It is also probable that the positive impact of sunlight on vitamin D production is important in reducing CVD. Diane Wallis et al. claim, “Vitamin D deficiency links to cardiovascular disease can be found in a number of studies demonstrating a 30% to 50% higher cardiovascular morbidity and mortality associated with reduced sun exposure caused by changes in season or latitude. Conversely, the lowest rates of heart disease are found in the sun-drenched Mediterranean coast and in southern versus northern European countries. Cardiac death has been reported to be the highest during winter months.” This may be at least in part due to the benefit of vitamin D on endothelial cell production. As Roberto Negro explains, “Vitamin D deficiency has been associated with depletion of EPCs (endothelial progenitor cells) and endothelial dysfunction, and in vitro vitamin D supplementation improved EPCs [sic] capacity to form colonies and increase their viability.”
Essentially, any factor that can improve endothelial health or function will have a benefit with regard to CVD. From a drug/medication perspective, this should theoretically include any drugs that stimulate nitric oxide production:
- ACE-inhibitors (widely used to control raised blood pressure)
- Viagra (this stimulates nitric oxide production)
- Nitrates such as nitroglycerine (GTN), isosorbide dinitrate, etc. (usually only used to treat people with angina)
In general, it would be advisable only to take medications if you already have CVD and/or high blood pressure that cannot be controlled in other ways.
From a supplementation perspective, the supplements that can increase nitric oxide production are:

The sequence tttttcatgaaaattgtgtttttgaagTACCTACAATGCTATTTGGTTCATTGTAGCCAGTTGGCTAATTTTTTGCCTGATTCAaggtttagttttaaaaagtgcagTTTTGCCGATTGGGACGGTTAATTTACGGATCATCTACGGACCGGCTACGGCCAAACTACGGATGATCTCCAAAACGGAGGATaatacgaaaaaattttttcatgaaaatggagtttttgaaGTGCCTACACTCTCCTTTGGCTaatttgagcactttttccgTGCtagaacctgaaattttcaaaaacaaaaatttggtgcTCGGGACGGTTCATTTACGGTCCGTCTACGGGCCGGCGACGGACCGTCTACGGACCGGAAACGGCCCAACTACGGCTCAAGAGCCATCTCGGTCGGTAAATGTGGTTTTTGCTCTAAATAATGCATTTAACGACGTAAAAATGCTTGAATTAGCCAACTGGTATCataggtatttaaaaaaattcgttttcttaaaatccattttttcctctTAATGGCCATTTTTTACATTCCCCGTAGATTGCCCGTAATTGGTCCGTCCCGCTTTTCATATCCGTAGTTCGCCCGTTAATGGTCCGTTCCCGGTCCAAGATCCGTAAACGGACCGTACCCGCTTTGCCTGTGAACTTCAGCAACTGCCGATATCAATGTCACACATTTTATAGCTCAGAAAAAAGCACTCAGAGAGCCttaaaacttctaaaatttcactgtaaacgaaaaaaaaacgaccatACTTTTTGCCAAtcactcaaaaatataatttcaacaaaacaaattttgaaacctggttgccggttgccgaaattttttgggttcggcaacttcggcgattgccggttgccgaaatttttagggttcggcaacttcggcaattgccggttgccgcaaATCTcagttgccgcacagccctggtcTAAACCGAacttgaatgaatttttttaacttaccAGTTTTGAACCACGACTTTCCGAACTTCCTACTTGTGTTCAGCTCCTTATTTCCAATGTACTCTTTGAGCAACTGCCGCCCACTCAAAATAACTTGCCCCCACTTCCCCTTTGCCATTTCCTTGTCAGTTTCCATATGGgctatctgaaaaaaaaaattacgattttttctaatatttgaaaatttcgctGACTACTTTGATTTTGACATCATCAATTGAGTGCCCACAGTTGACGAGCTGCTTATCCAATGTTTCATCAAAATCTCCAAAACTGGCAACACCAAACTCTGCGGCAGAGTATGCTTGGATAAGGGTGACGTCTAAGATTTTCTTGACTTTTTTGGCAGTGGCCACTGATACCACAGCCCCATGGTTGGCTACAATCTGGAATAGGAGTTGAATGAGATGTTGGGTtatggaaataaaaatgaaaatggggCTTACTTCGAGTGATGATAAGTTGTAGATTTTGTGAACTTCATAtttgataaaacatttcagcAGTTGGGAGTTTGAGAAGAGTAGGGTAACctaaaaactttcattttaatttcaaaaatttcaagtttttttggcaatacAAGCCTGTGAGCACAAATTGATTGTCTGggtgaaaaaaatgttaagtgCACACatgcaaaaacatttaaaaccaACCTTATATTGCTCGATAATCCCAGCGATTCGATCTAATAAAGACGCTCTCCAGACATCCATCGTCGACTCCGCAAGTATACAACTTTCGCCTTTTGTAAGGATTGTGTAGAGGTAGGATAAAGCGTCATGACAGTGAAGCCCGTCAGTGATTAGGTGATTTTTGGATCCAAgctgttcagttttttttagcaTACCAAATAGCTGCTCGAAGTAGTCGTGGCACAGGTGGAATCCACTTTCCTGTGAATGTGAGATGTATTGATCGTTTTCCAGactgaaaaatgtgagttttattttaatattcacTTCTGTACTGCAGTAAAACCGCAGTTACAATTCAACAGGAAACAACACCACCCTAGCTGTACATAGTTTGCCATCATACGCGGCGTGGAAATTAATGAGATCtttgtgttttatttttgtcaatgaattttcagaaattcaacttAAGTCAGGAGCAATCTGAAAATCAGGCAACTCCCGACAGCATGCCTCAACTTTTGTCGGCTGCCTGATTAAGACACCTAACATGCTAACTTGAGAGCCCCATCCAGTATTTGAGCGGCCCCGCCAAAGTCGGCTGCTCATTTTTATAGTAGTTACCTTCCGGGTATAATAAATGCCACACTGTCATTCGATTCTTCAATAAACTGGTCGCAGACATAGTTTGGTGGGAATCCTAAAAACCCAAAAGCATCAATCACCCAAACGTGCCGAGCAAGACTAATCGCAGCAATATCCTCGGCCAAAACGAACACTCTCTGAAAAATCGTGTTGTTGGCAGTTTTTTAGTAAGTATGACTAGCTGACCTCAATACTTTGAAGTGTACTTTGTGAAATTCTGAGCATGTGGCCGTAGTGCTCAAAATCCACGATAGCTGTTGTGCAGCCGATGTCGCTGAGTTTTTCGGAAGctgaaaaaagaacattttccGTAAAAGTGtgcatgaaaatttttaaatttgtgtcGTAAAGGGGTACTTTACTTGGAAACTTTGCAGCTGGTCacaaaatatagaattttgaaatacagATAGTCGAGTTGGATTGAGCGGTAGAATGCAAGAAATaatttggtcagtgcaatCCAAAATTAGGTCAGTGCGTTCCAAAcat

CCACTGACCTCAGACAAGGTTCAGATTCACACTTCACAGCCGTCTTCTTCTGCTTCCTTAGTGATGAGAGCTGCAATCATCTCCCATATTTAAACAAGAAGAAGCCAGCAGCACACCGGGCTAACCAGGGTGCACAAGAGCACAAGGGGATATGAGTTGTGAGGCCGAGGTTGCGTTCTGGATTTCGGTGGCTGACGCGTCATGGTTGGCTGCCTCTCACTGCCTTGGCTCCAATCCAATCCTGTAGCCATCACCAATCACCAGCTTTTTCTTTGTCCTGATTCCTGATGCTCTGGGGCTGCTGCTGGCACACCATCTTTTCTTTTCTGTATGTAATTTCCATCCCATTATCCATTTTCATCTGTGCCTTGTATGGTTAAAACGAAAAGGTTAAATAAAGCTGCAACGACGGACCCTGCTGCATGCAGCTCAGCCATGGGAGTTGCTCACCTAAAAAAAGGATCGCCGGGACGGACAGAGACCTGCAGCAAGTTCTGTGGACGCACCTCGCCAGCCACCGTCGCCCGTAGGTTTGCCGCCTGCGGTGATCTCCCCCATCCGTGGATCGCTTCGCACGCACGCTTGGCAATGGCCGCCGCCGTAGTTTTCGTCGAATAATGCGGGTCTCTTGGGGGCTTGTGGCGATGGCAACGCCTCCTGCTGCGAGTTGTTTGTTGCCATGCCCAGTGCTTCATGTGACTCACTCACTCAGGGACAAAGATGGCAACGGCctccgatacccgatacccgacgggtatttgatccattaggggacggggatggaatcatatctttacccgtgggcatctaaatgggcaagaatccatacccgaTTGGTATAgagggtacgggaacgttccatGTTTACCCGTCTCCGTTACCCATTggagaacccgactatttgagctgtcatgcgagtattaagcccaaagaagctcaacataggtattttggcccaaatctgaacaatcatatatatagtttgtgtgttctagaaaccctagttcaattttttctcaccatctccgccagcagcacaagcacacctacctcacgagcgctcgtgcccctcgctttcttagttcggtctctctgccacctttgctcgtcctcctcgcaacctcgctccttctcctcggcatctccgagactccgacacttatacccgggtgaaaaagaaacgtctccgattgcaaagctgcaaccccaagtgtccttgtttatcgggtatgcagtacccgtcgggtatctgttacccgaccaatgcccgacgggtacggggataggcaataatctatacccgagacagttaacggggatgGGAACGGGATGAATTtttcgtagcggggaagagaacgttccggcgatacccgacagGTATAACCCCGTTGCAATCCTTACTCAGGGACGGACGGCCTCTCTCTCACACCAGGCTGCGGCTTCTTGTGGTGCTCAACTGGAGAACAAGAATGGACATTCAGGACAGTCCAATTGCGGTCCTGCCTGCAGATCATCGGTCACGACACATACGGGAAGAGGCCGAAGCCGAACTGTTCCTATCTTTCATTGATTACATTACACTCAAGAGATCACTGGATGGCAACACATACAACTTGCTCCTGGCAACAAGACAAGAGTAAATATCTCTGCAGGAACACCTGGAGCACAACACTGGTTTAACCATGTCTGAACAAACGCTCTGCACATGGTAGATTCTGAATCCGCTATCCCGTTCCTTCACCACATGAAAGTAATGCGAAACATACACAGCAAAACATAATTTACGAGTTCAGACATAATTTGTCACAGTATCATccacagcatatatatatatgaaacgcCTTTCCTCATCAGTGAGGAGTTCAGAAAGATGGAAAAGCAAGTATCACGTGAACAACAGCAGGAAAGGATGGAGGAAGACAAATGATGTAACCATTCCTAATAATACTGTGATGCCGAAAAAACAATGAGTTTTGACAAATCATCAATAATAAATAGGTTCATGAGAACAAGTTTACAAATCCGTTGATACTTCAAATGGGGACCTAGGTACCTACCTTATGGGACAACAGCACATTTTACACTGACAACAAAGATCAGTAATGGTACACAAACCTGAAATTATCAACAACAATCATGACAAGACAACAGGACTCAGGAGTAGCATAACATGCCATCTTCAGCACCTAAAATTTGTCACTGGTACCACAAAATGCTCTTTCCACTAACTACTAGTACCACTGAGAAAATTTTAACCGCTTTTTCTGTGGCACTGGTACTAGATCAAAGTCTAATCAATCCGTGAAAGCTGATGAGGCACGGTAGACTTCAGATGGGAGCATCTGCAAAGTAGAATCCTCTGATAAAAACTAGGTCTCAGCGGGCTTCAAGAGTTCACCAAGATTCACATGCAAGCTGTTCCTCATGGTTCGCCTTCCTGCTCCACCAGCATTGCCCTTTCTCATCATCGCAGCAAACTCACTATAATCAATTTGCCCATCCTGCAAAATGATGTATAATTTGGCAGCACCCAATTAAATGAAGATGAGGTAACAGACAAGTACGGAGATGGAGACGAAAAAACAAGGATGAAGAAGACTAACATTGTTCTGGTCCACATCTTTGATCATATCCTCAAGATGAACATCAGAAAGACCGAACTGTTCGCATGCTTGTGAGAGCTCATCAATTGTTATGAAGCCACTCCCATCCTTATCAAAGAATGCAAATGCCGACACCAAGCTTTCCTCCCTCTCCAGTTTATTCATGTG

- Nitrates – found in beetroot, spinach, etc.
One thing to be careful about is salt restriction. Salt restriction can activate the physiological system required to keep the blood pressure up and stop the kidneys from excreting sodium. This system is referred to as the renin-aldosterone-angiotensin system (RAAS). As Maricica Pacurari et al. explain, “The renin-angiotensin-aldosterone system (RAAS), one of the most important hormonal systems, oversees the functions of cardiovascular, renal, and adrenal glands by regulating blood pressure, fluid volume, and sodium and potassium balance.” An activated RAAS system is a significant risk factor for CVD, primarily because the hormones angiotensinogen and aldosterone are inhibitors of nitric oxide. While activation of this system keeps the blood pressure up, it damages the endothelium.
The most effective way to stop activation of the RAAS system while keeping the blood pressure under control is to increase potassium consumption. Sodium and potassium have a complex interplay in all human systems. However, in simple terms, the balance between sodium and potassium is key. In a 2017 study in the American Journal of Physiology, Alicia McDonough et al. conclude, “The findings suggest that public health efforts directed toward increasing consumption of K+-rich natural foods would reduce BP and, thus, cardiovascular and kidney disease.” Therefore, it seems, rather than reducing sodium intake and risk firing up the RAAS system, we should increase potassium intake.
- What Causes Cardiovascular Disease? The Response to Injury Hypothesis, Part 1
- What Causes Cardiovascular Disease? The Response to Injury Hypothesis, Part 2
- What Causes Cardiovascular Disease? The Response to Injury Hypothesis, Part 3
Malcolm Kendrick is a family practitioner working near Manchester in England. He has a special interest in cardiovascular disease, what causes it, and what may prevent it. He has written three books: The Great Cholesterol Con, Doctoring Data, and A Statin Nation. He has authored several papers in this area and lectures on the subject around the world. He also has a blog, drmalcolmkendrick.org, which stimulates lively debate on a number of different areas of medicine, mainly heart disease.
He is a member of THINCS (The International Network of Cholesterol Sceptics), which is a network of doctors and scientists who believe that cholesterol is not the main underlying cause of heart disease. He remains a proud Scotsman, whisky drinker, and failed fitness fanatic who loves a good scientific debate — in the bar.